Chloe explained that, depending on your event objectives, sentiment data will give you robust metrics that can link events to other things; for example, increased employee productivity due to a sales kickoff, or propensity to purchase based on an interaction at a trade show.

Many times, sentiment data is the missing link across huge corporate event programs. Adding it elevates the other data points you're already collecting and helps you to finally quantify your event impact. Once you can show senior leadership how your events are impacting customer, prospect, and employee behavior, you're so much closer to getting executive buy-in.

Stop deprioritizing customers and start expanding instead

As someone in a position where he has to focus on both existing and new customers, we were curious about how Austin strikes a balance between the two. Watch the clip below to find out:

Customers have been deprioritized for so long in favor of new leads and prospects. We can get so stuck on attracting net new folks to our audience that we forget about our loyal customers. However, those are the very people we need to retain for our business to stay strong!

There's also an opportunity with each existing customer to expand and get more value from that relationship.

"How do I really expand that relationship and that use case and make it even stickier? That's where I'm seeing the real value." - Austin Sandmeyer, Head of Growth and Customer Marketing at Sendoso

At the end of the day, you may be able to get awesome intent data about people that match your ICP, but you still don't know them yet. They haven't had conversations with your salespeople or made a purchase from you.

Meanwhile, you have all these people who have done those things that could become better users of your product or expand into using other products or services—and you have much more data on your current customers than your prospects. That's worth exploring!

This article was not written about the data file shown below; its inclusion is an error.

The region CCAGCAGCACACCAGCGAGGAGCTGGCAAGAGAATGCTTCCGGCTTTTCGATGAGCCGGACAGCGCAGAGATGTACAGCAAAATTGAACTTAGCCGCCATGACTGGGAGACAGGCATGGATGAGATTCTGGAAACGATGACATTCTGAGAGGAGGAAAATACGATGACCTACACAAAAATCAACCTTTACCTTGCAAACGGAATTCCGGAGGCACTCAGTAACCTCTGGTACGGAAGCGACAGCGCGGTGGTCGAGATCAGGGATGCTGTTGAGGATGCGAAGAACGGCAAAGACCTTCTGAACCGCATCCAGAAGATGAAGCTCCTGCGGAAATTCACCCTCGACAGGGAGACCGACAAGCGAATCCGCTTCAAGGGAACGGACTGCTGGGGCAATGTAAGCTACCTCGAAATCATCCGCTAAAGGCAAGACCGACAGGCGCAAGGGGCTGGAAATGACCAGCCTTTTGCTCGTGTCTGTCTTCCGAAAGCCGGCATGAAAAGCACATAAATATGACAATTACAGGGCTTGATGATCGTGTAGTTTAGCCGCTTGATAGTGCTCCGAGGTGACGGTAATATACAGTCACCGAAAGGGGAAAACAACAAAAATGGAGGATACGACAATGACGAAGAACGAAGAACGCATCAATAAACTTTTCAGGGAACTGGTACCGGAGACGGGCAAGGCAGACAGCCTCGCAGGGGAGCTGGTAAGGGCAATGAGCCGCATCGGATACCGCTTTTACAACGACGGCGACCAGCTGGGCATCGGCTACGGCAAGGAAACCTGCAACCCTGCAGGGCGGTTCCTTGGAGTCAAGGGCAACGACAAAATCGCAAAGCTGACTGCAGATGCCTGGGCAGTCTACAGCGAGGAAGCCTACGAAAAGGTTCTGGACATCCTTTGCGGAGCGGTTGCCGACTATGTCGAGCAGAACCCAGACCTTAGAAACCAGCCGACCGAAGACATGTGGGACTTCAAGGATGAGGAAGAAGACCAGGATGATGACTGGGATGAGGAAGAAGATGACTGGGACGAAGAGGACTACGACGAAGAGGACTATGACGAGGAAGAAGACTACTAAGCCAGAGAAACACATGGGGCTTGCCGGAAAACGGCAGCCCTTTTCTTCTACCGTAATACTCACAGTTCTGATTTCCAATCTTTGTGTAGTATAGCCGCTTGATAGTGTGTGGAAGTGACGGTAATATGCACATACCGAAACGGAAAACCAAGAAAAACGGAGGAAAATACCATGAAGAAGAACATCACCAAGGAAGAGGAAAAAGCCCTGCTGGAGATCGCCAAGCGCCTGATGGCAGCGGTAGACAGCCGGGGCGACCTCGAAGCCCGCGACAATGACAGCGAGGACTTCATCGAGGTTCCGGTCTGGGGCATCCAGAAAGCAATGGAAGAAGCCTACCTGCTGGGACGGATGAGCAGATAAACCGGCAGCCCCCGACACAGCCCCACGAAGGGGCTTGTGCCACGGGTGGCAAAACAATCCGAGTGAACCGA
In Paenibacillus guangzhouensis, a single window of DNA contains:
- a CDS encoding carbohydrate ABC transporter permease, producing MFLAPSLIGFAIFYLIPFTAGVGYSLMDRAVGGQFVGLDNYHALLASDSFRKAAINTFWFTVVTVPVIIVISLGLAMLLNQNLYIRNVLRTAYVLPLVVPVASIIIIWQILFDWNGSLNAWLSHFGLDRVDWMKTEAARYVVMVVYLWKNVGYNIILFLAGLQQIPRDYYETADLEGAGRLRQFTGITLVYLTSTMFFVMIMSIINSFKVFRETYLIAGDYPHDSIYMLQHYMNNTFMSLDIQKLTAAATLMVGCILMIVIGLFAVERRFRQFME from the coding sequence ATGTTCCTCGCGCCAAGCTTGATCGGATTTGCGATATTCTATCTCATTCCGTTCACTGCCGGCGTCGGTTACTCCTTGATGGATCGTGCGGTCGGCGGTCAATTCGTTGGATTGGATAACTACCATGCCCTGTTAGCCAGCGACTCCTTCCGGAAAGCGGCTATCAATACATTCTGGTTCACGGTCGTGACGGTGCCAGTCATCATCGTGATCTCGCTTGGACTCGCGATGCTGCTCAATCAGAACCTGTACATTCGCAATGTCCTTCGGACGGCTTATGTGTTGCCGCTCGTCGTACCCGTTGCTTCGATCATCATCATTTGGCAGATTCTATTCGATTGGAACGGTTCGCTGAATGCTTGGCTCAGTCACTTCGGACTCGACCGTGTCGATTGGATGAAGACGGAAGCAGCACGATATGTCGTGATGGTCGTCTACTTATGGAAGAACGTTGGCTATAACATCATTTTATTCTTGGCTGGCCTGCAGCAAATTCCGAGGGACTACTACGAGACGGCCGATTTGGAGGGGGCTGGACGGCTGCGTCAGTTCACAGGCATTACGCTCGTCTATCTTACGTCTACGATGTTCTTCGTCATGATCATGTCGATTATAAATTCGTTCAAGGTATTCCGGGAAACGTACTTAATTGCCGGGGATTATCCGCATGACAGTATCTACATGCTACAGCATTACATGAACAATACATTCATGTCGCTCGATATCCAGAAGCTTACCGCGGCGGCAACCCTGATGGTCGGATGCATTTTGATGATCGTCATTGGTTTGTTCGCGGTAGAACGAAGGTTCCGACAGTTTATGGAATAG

One way that the Sendoso team has been nurturing their customers has been through customer events, which bring folks together and allow them to network, learn from each other, and ultimately sell other customers on different solutions. The value of these interactions, however quick, can be astronomical!

How to include neurodiverse and intergenerational attendees at your events

We've talked before about the importance of inclusivity at events, and attendee expectations are only rising.

Chloe introduced everyone to her neurodiversity badge, as well as Google's The Neu Project, a community working together to make event spaces more welcoming for neurodivergent people.

While there are many diversities you can see, there are also many you can't, and The Neu Project helps remind us of that. For folks with autism, ADHD, and other neurodivergent diversities, donning a badge can help others understand when it's appropriate to strike up a conversation or whether a sensitive approach could be beneficial.

Marketers should also be thinking about younger generations in the audience. As Gen Z becomes more prominent in the workforce, they're going to want more engaging, punchier sessions—not the traditional 50-minute panels or lectures of the recent past. Instead, ask people in the audience what they think. Ask folks to contribute! Make sure they feel included, which is the literal definition of being inclusive.

Another suggestion here is to offer different options for attendees. Maybe some of your events are casual coffee chats, while others do center around a speaker panel with time for Q&A (and engagement touchpoints sprinkled throughout, of course). You could also host 1:1 networking events for people who prefer talking with just one person versus a big group. That way, there's something for everyone.

PS: If you don't know what your attendees want, ask them! Use surveys to ascertain what people are looking for and then, when you deliver on those expectations, let them know. Tell people, "We're hosting this event because it was our top request this year." That closes the feedback loop and lets your audience know you value and act on their feedback.

Don't sleep on the next EML!

We'd love to see you for the next Event Marketers Live! You'll meet other demand generation and event marketing professionals, get to offer your POV in the chat and polls, and, of course, learn from amazing experts like Chloe and Austin. Register below, and we'll see you soon!